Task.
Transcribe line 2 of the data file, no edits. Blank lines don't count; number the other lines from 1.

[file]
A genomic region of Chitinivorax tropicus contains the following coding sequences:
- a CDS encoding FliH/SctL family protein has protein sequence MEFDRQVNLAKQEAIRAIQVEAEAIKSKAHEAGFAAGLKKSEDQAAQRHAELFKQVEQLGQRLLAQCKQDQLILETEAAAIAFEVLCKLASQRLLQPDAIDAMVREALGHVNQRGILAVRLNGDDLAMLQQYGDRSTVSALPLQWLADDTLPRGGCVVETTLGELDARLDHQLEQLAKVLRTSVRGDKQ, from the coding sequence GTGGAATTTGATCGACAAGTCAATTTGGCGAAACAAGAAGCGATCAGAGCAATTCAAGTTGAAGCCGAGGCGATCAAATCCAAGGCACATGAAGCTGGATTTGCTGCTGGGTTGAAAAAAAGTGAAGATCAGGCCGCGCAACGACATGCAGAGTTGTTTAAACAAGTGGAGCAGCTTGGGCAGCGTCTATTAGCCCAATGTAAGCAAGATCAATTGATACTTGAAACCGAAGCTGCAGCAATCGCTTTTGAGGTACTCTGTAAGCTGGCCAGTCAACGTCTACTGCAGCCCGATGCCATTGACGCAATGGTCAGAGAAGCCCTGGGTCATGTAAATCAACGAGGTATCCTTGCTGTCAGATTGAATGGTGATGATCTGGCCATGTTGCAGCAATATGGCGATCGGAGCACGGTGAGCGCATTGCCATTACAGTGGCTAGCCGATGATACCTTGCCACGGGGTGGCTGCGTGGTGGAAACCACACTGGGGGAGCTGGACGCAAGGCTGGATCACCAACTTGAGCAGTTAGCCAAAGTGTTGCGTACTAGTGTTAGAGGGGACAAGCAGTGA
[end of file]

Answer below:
- a CDS encoding FliH/SctL family protein has protein sequence MEFDRQVNLAKQEAIRAIQVEAEAIKSKAHEAGFAAGLKKSEDQAAQRHAELFKQVEQLGQRLLAQCKQDQLILETEAAAIAFEVLCKLASQRLLQPDAIDAMVREALGHVNQRGILAVRLNGDDLAMLQQYGDRSTVSALPLQWLADDTLPRGGCVVETTLGELDARLDHQLEQLAKVLRTSVRGDKQ, from the coding sequence GTGGAATTTGATCGACAAGTCAATTTGGCGAAACAAGAAGCGATCAGAGCAATTCAAGTTGAAGCCGAGGCGATCAAATCCAAGGCACATGAAGCTGGATTTGCTGCTGGGTTGAAAAAAAGTGAAGATCAGGCCGCGCAACGACATGCAGAGTTGTTTAAACAAGTGGAGCAGCTTGGGCAGCGTCTATTAGCCCAATGTAAGCAAGATCAATTGATACTTGAAACCGAAGCTGCAGCAATCGCTTTTGAGGTACTCTGTAAGCTGGCCAGTCAACGTCTACTGCAGCCCGATGCCATTGACGCAATGGTCAGAGAAGCCCTGGGTCATGTAAATCAACGAGGTATCCTTGCTGTCAGATTGAATGGTGATGATCTGGCCATGTTGCAGCAATATGGCGATCGGAGCACGGTGAGCGCATTGCCATTACAGTGGCTAGCCGATGATACCTTGCCACGGGGTGGCTGCGTGGTGGAAACCACACTGGGGGAGCTGGACGCAAGGCTGGATCACCAACTTGAGCAGTTAGCCAAAGTGTTGCGTACTAGTGTTAGAGGGGACAAGCAGTGA